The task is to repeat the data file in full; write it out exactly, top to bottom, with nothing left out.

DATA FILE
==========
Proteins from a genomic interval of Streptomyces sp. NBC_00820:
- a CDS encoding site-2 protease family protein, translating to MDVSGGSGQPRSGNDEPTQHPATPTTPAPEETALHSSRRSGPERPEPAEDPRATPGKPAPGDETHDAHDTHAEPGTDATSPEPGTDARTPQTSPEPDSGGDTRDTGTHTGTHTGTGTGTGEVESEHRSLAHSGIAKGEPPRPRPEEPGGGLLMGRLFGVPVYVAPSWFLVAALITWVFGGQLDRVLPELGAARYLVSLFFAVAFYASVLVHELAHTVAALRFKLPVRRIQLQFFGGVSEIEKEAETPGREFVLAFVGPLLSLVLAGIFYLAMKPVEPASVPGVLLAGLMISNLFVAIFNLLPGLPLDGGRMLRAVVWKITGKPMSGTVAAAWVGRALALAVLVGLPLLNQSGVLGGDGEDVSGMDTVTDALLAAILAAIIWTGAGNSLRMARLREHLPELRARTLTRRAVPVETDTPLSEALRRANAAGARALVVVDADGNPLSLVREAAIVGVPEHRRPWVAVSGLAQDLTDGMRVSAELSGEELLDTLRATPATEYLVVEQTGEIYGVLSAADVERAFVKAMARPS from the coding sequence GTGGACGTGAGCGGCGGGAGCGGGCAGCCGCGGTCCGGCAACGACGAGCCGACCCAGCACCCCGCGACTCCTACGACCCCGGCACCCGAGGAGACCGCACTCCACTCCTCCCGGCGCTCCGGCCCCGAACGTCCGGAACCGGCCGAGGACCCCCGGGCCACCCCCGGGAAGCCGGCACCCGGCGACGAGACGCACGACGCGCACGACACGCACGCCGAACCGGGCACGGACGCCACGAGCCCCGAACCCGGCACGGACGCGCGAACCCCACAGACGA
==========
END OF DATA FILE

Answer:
Proteins from a genomic interval of Streptomyces sp. NBC_00820:
- a CDS encoding site-2 protease family protein, translating to MDVSGGSGQPRSGNDEPTQHPATPTTPAPEETALHSSRRSGPERPEPAEDPRATPGKPAPGDETHDAHDTHAEPGTDATSPEPGTDARTPQTSPEPDSGGDTRDTGTHTGTHTGTGTGTGEVESEHRSLAHSGIAKGEPPRPRPEEPGGGLLMGRLFGVPVYVAPSWFLVAALITWVFGGQLDRVLPELGAARYLVSLFFAVAFYASVLVHELAHTVAALRFKLPVRRIQLQFFGGVSEIEKEAETPGREFVLAFVGPLLSLVLAGIFYLAMKPVEPASVPGVLLAGLMISNLFVAIFNLLPGLPLDGGRMLRAVVWKITGKPMSGTVAAAWVGRALALAVLVGLPLLNQSGVLGGDGEDVSGMDTVTDALLAAILAAIIWTGAGNSLRMARLREHLPELRARTLTRRAVPVETDTPLSEALRRANAAGARALVVVDADGNPLSLVREAAIVGVPEHRRPWVAVSGLAQDLTDGMRVSAELSGEELLDTLRATPATEYLVVEQTGEIYGVLSAADVERAFVKAMARPS from the coding sequence GTGGACGTGAGCGGCGGGAGCGGGCAGCCGCGGTCCGGCAACGACGAGCCGACCCAGCACCCCGCGACTCCTACGACCCCGGCACCCGAGGAGACCGCACTCCACTCCTCCCGGCGCTCCGGCCCCGAACGTCCGGAACCGGCCGAGGACCCCCGGGCCACCCCCGGGAAGCCGGCACCCGGCGACGAGACGCACGACGCGCACGACACGCACGCCGAACCGGGCACGGACGCCACGAGCCCCGAACCCGGCACGGACGCGCGAACCCCACAGACGA